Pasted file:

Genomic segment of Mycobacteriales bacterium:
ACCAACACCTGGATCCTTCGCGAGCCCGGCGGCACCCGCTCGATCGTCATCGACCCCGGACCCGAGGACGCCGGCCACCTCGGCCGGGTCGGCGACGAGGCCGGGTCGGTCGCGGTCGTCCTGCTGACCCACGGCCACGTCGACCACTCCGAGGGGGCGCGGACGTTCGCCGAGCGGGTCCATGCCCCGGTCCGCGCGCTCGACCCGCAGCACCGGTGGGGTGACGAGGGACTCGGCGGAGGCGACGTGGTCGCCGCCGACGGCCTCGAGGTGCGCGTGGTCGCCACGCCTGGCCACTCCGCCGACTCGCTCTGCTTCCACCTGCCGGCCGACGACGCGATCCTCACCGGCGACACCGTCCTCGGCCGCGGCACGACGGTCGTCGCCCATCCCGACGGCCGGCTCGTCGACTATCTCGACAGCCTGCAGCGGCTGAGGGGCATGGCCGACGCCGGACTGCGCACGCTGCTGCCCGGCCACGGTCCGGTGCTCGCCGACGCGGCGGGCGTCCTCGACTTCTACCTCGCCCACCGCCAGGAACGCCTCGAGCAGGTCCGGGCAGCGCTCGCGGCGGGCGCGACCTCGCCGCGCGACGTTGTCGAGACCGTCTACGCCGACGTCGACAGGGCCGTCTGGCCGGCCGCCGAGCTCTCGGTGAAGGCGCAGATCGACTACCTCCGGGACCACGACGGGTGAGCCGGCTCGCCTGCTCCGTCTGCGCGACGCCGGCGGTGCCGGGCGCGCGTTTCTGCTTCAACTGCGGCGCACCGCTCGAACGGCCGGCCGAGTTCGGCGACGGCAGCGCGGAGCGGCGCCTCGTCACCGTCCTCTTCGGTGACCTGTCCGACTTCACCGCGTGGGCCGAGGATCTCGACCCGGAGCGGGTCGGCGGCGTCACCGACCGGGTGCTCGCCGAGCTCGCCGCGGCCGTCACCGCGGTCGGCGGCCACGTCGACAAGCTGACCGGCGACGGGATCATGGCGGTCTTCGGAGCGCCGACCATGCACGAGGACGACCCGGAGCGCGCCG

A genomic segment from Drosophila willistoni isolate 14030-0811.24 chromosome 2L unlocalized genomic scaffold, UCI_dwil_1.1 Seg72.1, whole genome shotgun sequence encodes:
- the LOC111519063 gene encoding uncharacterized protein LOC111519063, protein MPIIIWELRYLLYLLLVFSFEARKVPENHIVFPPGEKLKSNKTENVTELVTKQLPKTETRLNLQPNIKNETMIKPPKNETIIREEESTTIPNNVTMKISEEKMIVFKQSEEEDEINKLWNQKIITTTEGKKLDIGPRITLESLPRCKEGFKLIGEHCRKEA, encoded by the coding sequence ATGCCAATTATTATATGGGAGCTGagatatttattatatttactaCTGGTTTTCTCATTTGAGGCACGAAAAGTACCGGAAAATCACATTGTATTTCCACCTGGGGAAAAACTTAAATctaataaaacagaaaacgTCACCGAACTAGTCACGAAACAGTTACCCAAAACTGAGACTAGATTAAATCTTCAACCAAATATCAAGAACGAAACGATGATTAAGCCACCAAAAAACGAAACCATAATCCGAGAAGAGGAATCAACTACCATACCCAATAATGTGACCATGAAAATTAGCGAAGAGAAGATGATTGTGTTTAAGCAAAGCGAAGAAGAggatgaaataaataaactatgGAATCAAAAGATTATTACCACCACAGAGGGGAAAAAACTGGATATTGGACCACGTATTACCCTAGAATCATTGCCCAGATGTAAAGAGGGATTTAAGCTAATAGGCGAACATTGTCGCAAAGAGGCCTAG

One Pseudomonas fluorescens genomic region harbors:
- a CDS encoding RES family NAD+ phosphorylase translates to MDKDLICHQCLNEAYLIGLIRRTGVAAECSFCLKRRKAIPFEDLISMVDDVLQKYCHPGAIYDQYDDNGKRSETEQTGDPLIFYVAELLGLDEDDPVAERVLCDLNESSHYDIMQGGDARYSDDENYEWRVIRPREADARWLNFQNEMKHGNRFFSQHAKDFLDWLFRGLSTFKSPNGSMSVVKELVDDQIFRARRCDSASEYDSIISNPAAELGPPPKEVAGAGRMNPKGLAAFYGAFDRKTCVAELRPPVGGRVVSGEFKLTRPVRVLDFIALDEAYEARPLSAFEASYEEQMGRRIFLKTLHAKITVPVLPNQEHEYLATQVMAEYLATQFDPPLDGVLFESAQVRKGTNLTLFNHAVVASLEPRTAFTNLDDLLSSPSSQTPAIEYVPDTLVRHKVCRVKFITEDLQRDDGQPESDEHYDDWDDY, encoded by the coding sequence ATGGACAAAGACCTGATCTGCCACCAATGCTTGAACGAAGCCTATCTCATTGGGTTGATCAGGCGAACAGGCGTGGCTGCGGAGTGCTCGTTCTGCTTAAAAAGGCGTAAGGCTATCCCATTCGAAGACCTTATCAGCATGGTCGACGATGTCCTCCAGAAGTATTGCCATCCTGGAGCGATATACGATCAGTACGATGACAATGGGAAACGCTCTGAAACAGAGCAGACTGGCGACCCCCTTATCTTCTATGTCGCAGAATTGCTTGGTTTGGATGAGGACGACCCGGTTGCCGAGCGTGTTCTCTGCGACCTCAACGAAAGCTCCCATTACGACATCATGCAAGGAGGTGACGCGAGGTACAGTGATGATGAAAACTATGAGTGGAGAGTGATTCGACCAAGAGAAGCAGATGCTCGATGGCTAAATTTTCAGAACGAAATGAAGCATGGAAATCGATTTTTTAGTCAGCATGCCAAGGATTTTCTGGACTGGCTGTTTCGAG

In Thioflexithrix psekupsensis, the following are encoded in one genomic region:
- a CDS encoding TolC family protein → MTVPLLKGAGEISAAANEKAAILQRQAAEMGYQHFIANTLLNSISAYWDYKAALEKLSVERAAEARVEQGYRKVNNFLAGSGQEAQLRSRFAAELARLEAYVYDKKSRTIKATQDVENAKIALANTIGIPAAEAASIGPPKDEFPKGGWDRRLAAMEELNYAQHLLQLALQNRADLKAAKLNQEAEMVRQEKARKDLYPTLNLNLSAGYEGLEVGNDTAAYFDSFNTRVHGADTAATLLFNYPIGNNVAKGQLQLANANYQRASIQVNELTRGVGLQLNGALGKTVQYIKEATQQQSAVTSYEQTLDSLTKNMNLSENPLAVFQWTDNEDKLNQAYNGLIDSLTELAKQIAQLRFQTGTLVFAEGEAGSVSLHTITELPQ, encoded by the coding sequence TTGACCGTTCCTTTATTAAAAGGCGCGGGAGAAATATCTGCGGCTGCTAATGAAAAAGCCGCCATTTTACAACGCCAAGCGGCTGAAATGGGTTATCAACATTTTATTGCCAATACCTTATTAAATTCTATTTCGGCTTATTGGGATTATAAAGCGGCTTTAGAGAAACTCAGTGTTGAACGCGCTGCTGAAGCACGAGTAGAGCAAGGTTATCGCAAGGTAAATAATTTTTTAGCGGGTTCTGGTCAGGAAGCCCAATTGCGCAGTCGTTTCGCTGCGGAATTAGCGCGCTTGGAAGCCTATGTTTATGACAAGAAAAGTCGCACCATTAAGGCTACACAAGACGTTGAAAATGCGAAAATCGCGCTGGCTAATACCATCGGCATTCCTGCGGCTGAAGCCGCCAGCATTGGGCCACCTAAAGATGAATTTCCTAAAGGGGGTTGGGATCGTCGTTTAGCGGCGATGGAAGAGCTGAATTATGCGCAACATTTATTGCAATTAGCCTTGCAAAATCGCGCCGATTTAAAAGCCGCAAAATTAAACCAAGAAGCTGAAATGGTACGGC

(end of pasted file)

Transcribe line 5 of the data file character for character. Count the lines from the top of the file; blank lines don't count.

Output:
One Pseudomonas fluorescens genomic region harbors: